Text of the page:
The scarcity of cobalt and lithium is undebatable. That has been a challenge since they are essential components of modern batteries. With people transforming towards a zero-emission globe, the demand for modern batteries will only increase significantly because of electric vehicles. That’s why researchers saw the need to look for another alternative for this rare commodity.
Fortunately, the Journal of Materials Chemistry dated 7th Dec showed that finding an alternative could be around the corner. According to the McKelvey School of Engineering at Washington University in St. Louis, there is one material that stands a chance to substitute lithium. The institution’s materials scientists say that fluorine has the potential. The element is light and exists in abundance compared to lithium.
Despite fluorine being a possible substitute for lithium, the difference between the ions of the two makes the possibility intriguing. Fluoride ion has stronger attractions for electrons than the lithium-ion. Therefore, the former makes electrochemical reactions easier than the former does.
Even before the publication, similar things were happening. For instance, Japanese researchers are testing if fluoride-ion batteries can replace lithium-ion batteries in powering vehicles. From the various tests so far, if the fluorine-ion batteries were to be used, a single charge would be enough to drive an electric car up to 621 miles equivalent to 1,000 km. The only problem with the fluorite ion batteries is the pathetic cyclability. Charging and discharging cycles could see them degrade quite fast.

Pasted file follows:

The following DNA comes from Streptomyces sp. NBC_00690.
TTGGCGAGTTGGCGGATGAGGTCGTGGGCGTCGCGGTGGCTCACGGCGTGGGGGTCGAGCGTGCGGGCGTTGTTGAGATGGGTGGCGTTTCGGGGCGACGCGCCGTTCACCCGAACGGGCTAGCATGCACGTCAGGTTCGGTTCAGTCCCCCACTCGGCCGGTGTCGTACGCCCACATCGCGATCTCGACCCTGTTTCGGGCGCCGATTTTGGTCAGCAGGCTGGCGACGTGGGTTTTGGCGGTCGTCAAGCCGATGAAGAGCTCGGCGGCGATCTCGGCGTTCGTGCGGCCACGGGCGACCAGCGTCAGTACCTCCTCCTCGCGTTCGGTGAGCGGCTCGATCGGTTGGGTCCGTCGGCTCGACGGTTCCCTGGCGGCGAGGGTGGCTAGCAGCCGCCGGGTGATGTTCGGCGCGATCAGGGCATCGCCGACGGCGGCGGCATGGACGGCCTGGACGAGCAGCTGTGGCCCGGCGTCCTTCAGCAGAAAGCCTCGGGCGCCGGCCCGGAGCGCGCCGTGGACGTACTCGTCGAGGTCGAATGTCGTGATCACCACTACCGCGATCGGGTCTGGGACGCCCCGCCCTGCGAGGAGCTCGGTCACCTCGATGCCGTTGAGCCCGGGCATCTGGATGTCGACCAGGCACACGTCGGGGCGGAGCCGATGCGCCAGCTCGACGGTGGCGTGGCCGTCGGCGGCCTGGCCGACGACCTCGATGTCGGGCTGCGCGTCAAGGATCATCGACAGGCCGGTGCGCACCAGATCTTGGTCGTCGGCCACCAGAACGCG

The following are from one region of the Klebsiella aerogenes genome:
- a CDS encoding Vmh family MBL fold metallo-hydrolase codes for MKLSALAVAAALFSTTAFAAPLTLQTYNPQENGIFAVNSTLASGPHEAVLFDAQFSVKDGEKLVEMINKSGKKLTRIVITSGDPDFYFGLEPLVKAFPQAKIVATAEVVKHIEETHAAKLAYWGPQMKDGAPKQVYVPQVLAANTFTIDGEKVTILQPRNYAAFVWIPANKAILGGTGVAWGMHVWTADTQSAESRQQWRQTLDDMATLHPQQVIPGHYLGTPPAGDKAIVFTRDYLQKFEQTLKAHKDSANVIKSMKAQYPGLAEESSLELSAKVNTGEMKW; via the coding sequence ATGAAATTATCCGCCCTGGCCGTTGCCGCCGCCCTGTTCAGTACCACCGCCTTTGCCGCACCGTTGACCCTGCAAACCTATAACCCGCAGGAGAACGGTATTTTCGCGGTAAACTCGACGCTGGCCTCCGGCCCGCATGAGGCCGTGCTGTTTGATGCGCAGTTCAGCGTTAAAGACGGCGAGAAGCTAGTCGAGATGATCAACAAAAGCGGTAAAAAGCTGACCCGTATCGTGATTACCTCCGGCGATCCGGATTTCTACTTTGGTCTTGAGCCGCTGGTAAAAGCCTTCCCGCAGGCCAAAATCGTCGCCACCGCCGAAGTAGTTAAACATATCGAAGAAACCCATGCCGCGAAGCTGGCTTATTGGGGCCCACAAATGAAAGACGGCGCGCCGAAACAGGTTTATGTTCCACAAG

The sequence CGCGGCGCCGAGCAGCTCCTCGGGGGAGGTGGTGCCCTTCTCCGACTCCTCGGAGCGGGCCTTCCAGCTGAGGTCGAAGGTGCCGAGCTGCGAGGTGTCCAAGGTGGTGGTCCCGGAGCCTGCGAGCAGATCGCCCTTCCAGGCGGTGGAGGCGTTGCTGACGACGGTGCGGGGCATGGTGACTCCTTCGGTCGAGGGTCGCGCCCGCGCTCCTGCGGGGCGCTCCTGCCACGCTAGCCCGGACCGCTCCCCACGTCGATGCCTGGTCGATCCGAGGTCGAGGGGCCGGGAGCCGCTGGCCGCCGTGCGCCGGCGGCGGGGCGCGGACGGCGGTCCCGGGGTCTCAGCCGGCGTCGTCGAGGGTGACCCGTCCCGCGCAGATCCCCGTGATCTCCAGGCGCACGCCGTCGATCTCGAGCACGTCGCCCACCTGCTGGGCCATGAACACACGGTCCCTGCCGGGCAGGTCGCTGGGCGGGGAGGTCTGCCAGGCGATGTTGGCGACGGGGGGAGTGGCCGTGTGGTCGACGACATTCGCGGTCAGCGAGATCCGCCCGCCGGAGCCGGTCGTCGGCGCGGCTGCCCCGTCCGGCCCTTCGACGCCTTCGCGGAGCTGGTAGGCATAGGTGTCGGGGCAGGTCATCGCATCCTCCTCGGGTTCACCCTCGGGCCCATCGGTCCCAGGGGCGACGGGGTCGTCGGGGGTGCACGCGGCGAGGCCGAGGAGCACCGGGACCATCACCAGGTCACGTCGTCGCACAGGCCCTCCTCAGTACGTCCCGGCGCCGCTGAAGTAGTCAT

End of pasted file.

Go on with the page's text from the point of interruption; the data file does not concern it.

Fortunately, other researchers are working on how to save the cyclability problem. They are Rohan Mishra and Steven Harman. The two are working on a new design of the fluoride-ion batteries. They have already identified two materials that would gain and lose gain fluoride ions quickly without much structural modification. Consequently, cyclability will improve.
According to the mechanical engineering & materials science assistant professor Rohan Mishra, the pair of materials are layered electrides. The knowledge of their existence having been there for about half a century. However, much wasn’t known about them until around 15 years ago. He added that the electrides conducts electrons just like ordinary metals. However, there is not even a single test carried out on the identified electrides in prototype batteries.
It is not the first time that McKelvey School of Engineering is conducting battery research. A previous one by its assistant professor Peng Bai can help somebody approximate a battery’s current density threshold. It also makes precise prediction of short circuit time if the current density is known.
On the other hand, Jason He carried out a study on lithium-ion batteries. Its focus was on making lithium cobalt oxide and other useful compounds by adding spent electrodes to the batteries electrochemically. As for Vijay Ramani, he has even received funding to continue researching on long, grid-scale energy storage.